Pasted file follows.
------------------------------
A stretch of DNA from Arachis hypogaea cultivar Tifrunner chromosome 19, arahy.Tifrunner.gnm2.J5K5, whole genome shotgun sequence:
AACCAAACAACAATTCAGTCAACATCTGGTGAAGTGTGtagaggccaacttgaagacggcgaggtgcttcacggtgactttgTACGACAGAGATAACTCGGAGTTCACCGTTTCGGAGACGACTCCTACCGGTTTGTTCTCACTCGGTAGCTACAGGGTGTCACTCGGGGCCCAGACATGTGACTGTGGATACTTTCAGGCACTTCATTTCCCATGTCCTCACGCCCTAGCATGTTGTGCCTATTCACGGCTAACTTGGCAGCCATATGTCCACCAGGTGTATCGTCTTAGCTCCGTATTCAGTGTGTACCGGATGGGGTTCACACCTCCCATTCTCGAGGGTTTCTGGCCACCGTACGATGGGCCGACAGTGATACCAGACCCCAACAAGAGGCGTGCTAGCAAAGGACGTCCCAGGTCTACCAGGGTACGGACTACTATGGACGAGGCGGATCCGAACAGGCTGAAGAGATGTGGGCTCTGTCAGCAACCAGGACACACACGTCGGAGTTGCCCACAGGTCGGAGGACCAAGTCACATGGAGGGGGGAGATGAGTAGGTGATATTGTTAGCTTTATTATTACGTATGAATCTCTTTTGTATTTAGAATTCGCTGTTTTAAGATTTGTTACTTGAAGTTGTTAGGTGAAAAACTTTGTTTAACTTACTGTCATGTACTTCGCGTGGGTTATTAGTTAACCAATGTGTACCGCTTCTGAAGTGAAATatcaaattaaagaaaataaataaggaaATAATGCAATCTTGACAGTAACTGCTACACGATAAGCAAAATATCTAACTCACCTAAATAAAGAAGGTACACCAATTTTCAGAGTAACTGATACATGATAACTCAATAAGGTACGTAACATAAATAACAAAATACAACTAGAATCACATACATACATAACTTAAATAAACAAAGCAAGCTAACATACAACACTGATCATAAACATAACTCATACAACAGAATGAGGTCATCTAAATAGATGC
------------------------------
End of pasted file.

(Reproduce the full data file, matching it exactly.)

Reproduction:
A stretch of DNA from Arachis hypogaea cultivar Tifrunner chromosome 19, arahy.Tifrunner.gnm2.J5K5, whole genome shotgun sequence:
AACCAAACAACAATTCAGTCAACATCTGGTGAAGTGTGtagaggccaacttgaagacggcgaggtgcttcacggtgactttgTACGACAGAGATAACTCGGAGTTCACCGTTTCGGAGACGACTCCTACCGGTTTGTTCTCACTCGGTAGCTACAGGGTGTCACTCGGGGCCCAGACATGTGACTGTGGATACTTTCAGGCACTTCATTTCCCATGTCCTCACGCCCTAGCATGTTGTGCCTATTCACGGCTAACTTGGCAGCCATATGTCCACCAGGTGTATCGTCTTAGCTCCGTATTCAGTGTGTACCGGATGGGGTTCACACCTCCCATTCTCGAGGGTTTCTGGCCACCGTACGATGGGCCGACAGTGATACCAGACCCCAACAAGAGGCGTGCTAGCAAAGGACGTCCCAGGTCTACCAGGGTACGGACTACTATGGACGAGGCGGATCCGAACAGGCTGAAGAGATGTGGGCTCTGTCAGCAACCAGGACACACACGTCGGAGTTGCCCACAGGTCGGAGGACCAAGTCACATGGAGGGGGGAGATGAGTAGGTGATATTGTTAGCTTTATTATTACGTATGAATCTCTTTTGTATTTAGAATTCGCTGTTTTAAGATTTGTTACTTGAAGTTGTTAGGTGAAAAACTTTGTTTAACTTACTGTCATGTACTTCGCGTGGGTTATTAGTTAACCAATGTGTACCGCTTCTGAAGTGAAATatcaaattaaagaaaataaataaggaaATAATGCAATCTTGACAGTAACTGCTACACGATAAGCAAAATATCTAACTCACCTAAATAAAGAAGGTACACCAATTTTCAGAGTAACTGATACATGATAACTCAATAAGGTACGTAACATAAATAACAAAATACAACTAGAATCACATACATACATAACTTAAATAAACAAAGCAAGCTAACATACAACACTGATCATAAACATAACTCATACAACAGAATGAGGTCATCTAAATAGATGC